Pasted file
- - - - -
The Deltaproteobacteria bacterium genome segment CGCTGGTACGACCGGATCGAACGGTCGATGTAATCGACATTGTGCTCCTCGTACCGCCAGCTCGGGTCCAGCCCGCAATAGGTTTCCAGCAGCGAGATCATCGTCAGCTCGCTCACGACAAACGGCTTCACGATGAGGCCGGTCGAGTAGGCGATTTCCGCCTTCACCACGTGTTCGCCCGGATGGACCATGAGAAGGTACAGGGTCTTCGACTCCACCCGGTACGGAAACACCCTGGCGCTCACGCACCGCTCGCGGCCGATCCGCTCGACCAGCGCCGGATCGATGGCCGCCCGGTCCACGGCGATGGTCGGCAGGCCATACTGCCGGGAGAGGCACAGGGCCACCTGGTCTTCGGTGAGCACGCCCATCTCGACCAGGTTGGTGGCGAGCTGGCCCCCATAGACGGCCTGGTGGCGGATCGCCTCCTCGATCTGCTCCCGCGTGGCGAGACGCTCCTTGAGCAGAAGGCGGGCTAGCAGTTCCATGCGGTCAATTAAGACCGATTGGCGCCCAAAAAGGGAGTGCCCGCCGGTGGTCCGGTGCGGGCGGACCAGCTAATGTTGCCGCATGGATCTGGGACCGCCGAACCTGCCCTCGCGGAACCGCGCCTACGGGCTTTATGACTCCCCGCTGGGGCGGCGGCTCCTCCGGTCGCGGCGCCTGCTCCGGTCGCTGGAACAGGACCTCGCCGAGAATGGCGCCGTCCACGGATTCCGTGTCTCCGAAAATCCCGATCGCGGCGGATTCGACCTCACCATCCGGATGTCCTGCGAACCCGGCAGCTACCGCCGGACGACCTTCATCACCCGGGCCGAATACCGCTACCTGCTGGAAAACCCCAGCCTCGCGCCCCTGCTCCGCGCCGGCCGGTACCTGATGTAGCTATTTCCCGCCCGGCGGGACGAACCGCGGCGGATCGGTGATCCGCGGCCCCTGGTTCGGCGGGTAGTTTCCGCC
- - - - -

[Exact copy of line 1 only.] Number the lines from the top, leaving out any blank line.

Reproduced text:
The Deltaproteobacteria bacterium genome segment CGCTGGTACGACCGGATCGAACGGTCGATGTAATCGACATTGTGCTCCTCGTACCGCCAGCTCGGGTCCAGCCCGCAATAGGTTTCCAGCAGCGAGATCATCGTCAGCTCGCTCACGACAAACGGCTTCACGATGAGGCCGGTCGAGTAGGCGATTTCCGCCTTCACCACGTGTTCGCCCGGATGGACCATGAGAAGGTACAGGGTCTTCGACTCCACCCGGTACGGAAACACCCTGGCGCTCACGCACCGCTCGCGGCCGATCCGCTCGACCAGCGCCGGATCGATGGCCGCCCGGTCCACGGCGATGGTCGGCAGGCCATACTGCCGGGAGAGGCACAGGGCCACCTGGTCTTCGGTGAGCACGCCCATCTCGACCAGGTTGGTGGCGAGCTGGCCCCCATAGACGGCCTGGTGGCGGATCGCCTCCTCGATCTGCTCCCGCGTGGCGAGACGCTCCTTGAGCAGAAGGCGGGCTAGCAGTTCCATGCGGTCAATTAAGACCGATTGGCGCCCAAAAAGGGAGTGCCCGCCGGTGGTCCGGTGCGGGCGGACCAGCTAATGTTGCCGCATGGATCTGGGACCGCCGAACCTGCCCTCGCGGAACCGCGCCTACGGGCTTTATGACTCCCCGCTGGGGCGGCGGCTCCTCCGGTCGCGGCGCCTGCTCCGGTCGCTGGAACAGGACCTCGCCGAGAATGGCGCCGTCCACGGATTCCGTGTCTCCGAAAATCCCGATCGCGGCGGATTCGACCTCACCATCCGGATGTCCTGCGAACCCGGCAGCTACCGCCGGACGACCTTCATCACCCGGGCCGAATACCGCTACCTGCTGGAAAACCCCAGCCTCGCGCCCCTGCTCCGCGCCGGCCGGTACCTGATGTAGCTATTTCCCGCCCGGCGGGACGAACCGCGGCGGATCGGTGATCCGCGGCCCCTGGTTCGGCGGGTAGTTTCCGCC